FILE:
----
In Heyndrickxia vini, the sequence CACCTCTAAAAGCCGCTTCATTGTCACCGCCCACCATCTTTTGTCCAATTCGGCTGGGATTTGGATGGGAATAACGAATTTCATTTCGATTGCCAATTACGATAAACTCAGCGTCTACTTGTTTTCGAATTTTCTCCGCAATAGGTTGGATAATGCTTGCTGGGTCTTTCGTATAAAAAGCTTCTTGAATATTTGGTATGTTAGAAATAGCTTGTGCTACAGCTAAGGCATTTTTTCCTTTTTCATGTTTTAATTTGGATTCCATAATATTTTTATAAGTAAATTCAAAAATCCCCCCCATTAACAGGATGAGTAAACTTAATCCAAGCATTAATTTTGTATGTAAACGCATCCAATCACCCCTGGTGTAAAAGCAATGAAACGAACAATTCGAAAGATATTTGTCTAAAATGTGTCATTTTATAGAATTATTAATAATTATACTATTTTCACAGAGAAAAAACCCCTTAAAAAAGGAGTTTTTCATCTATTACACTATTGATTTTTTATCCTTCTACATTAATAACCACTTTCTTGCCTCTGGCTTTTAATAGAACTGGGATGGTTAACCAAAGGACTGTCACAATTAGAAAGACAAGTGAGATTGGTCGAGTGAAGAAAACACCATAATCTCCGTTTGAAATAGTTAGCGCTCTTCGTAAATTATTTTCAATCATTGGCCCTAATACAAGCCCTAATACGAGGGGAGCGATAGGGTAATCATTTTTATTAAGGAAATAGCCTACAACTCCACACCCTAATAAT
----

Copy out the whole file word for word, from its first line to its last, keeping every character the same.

In Heyndrickxia vini, the sequence CACCTCTAAAAGCCGCTTCATTGTCACCGCCCACCATCTTTTGTCCAATTCGGCTGGGATTTGGATGGGAATAACGAATTTCATTTCGATTGCCAATTACGATAAACTCAGCGTCTACTTGTTTTCGAATTTTCTCCGCAATAGGTTGGATAATGCTTGCTGGGTCTTTCGTATAAAAAGCTTCTTGAATATTTGGTATGTTAGAAATAGCTTGTGCTACAGCTAAGGCATTTTTTCCTTTTTCATGTTTTAATTTGGATTCCATAATATTTTTATAAGTAAATTCAAAAATCCCCCCCATTAACAGGATGAGTAAACTTAATCCAAGCATTAATTTTGTATGTAAACGCATCCAATCACCCCTGGTGTAAAAGCAATGAAACGAACAATTCGAAAGATATTTGTCTAAAATGTGTCATTTTATAGAATTATTAATAATTATACTATTTTCACAGAGAAAAAACCCCTTAAAAAAGGAGTTTTTCATCTATTACACTATTGATTTTTTATCCTTCTACATTAATAACCACTTTCTTGCCTCTGGCTTTTAATAGAACTGGGATGGTTAACCAAAGGACTGTCACAATTAGAAAGACAAGTGAGATTGGTCGAGTGAAGAAAACACCATAATCTCCGTTTGAAATAGTTAGCGCTCTTCGTAAATTATTTTCAATCATTGGCCCTAATACAAGCCCTAATACGAGGGGAGCGATAGGGTAATCATTTTTATTAAGGAAATAGCCTACAACTCCACACCCTAATAAT